CHARLESTON — The widow of a pastor and state senator shot and killed during the Charleston church massacre, described in harrowing detail Wednesday how she and her young daughter survived the shooting while hiding inside the Mother Emanuel church.
Jennifer Pinckney said that she and 6-year-old Malana went to the church on June 17, 2015, with Sen. Clementa Pinckney, where he served as pastor. Jennifer Pinckney and Malana were sitting in the pastor’s study when shots rang out.
“After a period of time I heard pop, pop, pop,” Pinckney testified Wednesday in the penalty phase of convicted gunman Dylann Roof's trial. At first, Pinckney said she thought a generator had exploded.
“I jumped up and ran to the side door. I put my hand on the door knob, opened it a crack,” Pinckney said. “Then something came over me…it hit me then that it was gunshots. I thought, ‘What are you doing?’”
Pinckney eased the door shut, locked it, and told her daughter to be quiet. Then she grabbed her daughter’s arm and ran into the secretary’s office and locked the door. “Gunshots were still going,” Pinckney said.
She shoved her daughter under a desk and knelt down in front of her.
“I got real firm with her and told her to shut up. I held her hand,” Pinckney said.
Pinckney told her daughter that if she heard the gunshots at a distance “I’m going to make a run for it. I got to go help.”
“That’s when the bullets came through the office,” she said. Pinckney then leaped under the desk with her daughter.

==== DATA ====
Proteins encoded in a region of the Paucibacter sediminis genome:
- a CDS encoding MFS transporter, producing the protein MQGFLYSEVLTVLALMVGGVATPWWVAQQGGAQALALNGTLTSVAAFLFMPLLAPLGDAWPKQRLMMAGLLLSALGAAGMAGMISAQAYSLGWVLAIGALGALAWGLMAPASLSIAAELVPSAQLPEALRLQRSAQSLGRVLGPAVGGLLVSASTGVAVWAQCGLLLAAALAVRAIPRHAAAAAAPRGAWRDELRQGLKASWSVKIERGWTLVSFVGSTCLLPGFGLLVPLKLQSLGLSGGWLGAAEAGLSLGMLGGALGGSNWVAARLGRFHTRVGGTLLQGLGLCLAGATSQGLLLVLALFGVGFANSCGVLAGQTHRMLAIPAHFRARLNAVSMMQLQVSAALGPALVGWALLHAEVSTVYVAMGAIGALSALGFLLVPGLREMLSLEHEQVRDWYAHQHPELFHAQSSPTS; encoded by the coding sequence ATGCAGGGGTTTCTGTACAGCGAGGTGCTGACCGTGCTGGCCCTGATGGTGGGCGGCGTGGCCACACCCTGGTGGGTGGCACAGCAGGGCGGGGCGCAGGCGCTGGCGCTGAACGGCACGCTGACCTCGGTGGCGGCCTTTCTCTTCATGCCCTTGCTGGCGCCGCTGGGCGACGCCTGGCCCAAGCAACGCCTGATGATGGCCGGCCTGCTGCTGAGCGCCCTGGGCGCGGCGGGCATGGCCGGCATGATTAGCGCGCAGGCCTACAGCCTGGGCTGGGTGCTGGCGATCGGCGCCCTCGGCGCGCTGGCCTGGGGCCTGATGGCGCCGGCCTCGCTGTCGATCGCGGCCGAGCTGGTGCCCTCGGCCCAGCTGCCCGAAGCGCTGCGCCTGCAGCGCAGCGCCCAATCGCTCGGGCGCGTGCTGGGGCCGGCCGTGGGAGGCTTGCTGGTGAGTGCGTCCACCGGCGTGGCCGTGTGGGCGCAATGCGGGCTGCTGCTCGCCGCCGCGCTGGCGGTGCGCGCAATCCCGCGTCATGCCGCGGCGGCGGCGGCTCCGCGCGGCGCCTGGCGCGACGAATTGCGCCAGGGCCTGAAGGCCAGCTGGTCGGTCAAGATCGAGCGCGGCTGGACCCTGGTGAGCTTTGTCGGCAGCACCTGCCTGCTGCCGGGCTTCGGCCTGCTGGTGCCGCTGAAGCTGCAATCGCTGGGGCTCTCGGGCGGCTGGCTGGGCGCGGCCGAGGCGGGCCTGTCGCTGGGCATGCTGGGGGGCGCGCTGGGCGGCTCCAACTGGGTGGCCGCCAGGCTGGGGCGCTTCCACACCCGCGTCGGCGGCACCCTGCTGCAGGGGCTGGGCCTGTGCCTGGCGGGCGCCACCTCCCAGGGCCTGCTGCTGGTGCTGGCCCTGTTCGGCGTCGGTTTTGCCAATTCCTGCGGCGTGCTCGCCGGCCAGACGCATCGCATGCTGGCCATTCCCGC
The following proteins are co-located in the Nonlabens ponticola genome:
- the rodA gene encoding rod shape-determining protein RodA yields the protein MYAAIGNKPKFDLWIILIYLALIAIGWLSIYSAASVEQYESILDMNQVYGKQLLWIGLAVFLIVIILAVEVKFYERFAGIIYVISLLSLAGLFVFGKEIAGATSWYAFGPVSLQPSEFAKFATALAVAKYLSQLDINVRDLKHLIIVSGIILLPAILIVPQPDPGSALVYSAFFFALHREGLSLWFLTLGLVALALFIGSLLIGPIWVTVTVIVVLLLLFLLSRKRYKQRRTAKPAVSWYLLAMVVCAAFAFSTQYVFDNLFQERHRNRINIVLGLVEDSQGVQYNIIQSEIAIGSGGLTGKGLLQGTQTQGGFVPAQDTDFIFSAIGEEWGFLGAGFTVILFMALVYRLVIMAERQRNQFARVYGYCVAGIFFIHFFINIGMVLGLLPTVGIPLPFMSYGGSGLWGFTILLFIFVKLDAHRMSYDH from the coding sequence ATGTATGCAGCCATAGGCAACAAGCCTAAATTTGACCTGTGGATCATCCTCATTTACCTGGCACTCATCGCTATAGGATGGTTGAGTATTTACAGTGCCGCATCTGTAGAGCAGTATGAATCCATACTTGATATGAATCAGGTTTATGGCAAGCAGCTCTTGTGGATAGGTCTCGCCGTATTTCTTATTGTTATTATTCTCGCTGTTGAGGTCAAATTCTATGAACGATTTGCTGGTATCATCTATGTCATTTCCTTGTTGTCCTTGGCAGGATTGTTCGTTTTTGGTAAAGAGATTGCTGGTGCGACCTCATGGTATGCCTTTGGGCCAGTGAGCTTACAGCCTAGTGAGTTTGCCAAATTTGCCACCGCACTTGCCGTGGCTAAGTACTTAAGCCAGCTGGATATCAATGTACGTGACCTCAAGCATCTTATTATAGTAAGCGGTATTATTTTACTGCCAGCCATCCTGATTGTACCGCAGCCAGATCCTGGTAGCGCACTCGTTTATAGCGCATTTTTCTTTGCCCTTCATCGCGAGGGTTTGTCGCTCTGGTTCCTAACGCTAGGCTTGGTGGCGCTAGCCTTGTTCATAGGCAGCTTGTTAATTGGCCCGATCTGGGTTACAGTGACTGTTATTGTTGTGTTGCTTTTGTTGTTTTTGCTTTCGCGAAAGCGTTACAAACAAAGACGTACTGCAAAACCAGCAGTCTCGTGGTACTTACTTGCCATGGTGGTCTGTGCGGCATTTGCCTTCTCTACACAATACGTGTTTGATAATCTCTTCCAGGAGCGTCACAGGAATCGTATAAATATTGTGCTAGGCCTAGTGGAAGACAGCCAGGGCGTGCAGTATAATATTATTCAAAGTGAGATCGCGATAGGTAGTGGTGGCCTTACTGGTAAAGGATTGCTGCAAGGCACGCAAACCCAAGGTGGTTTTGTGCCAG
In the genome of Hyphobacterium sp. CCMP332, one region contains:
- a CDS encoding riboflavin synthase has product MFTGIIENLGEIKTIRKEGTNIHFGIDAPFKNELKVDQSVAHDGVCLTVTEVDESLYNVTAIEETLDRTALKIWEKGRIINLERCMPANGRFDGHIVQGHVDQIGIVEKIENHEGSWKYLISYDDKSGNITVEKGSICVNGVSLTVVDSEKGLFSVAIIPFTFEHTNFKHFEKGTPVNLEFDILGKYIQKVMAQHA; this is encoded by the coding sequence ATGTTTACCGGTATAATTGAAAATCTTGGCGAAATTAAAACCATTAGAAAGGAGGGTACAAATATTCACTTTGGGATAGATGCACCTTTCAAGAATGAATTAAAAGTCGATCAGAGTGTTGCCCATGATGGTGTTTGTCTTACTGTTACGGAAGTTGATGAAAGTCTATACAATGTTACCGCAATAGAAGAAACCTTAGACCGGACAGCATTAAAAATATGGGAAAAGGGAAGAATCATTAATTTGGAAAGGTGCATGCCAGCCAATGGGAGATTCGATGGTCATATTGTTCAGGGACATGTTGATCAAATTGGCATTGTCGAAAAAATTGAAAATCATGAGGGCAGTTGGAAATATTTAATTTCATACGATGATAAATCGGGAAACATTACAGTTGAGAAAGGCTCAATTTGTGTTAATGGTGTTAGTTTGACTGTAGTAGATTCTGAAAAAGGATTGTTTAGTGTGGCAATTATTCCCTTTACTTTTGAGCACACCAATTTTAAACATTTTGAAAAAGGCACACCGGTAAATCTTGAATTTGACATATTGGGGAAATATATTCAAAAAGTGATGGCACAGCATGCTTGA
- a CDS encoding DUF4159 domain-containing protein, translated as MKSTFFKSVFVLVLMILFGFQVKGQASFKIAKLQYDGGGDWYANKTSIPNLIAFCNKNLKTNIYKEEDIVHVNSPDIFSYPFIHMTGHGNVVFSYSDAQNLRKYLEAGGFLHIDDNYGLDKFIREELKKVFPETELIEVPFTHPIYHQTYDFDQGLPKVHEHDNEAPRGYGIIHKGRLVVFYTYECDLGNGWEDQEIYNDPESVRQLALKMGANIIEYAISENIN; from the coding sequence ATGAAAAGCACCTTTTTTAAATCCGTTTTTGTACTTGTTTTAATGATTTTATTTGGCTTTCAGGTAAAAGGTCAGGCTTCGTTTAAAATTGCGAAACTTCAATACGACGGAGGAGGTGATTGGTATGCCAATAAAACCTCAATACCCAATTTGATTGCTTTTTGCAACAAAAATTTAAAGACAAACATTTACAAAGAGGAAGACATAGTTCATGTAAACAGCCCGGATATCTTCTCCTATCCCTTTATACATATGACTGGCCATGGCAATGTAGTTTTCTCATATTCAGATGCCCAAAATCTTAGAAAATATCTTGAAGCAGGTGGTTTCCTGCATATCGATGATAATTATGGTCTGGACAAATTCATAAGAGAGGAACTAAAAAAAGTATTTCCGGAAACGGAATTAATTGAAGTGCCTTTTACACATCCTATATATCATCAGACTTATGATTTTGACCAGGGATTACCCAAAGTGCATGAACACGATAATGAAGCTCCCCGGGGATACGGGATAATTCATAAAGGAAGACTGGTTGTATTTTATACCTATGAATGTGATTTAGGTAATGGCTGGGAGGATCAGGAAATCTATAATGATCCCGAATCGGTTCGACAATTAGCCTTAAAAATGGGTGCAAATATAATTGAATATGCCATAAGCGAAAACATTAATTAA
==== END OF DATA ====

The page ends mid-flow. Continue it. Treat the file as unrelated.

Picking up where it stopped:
"She was like 'Is Daddy going to die?'," Pinckney said. "I said 'Malana, be quiet. Don't say anything.'"
“I reached on the top of the desk. Trying to find the phone,” Pinckney said. But as soon as she picked it up, it made a loud beeping sound. “He heard that,” she thought.
Roof sat motionless at the defense table as Pinckney detailed the harrowing experience inside the church, never once looking at the witness as she told the chilling story of what happened to her during the massacre.
While hiding under the desk, Pinckney said she put her hand over her daughter’s mouth. “She was holding onto me. Then she put her hand on my mouth,” she said.
They sat there shaking. Then Pinckney heard the gunman speak.
“I heard Mr. Roof say, ‘I’m not crazy, I had to do this,’” Pinckney said.
She could hear him walking closer to them and attempting to open the door to the room where they were hiding but it was locked. Still, Pinckney thought, “this is it.” But he turned back.
She eased herself over the desk and told her daughter if he comes back, “don’t come from under this desk” where she might be shielded from view.
Pinckney crawled back through the door leading into the pastor’s study and found her phone, then hurried back into the office and under the desk where she dialed 911.
After Pinckney finished testifying the prosecution played the 911 call that she placed from inside the church. On the tape, first responders could be heard making contact with Pinckney and her daughter, telling them “c’mon baby” and “c’mon sweetheart, I’m going to carry you.”
After the shooting, Pinckney said she "knew that [Clementa] was gone” because he was the kind of person who would have “got to me or got word across.”
Later that night, a coroner confirmed to Pinckney that her husband was killed in the shooting. She then delivered the devastating news to her daughters.
“I told them that something had happened…I said Daddy got hurt,” Pinckney said. “I explained that daddy was killed and that he will always be with them, with us. I just said that he’ll always be with us. We’ll always talk about daddy.”
“That’s the hardest thing that I think I’ve ever had to do,” Pinckney said. “To tell a six-year-old and an eleven-year-old that their daddy was killed.”
At the conclusion of her testimony, prosecutor Jay Richardson asked Pinckney, “Tell us why you think that you were spared?”
“It wasn’t my time or my daughter’s time,” Pinckney said. “I don’t see God taking both parents away from two small kids.”
After the prosecution finished, the judge asked Roof, who is acting as his own attorney, if he would like to cross-examine Pinckney.
“No questions,” he replied.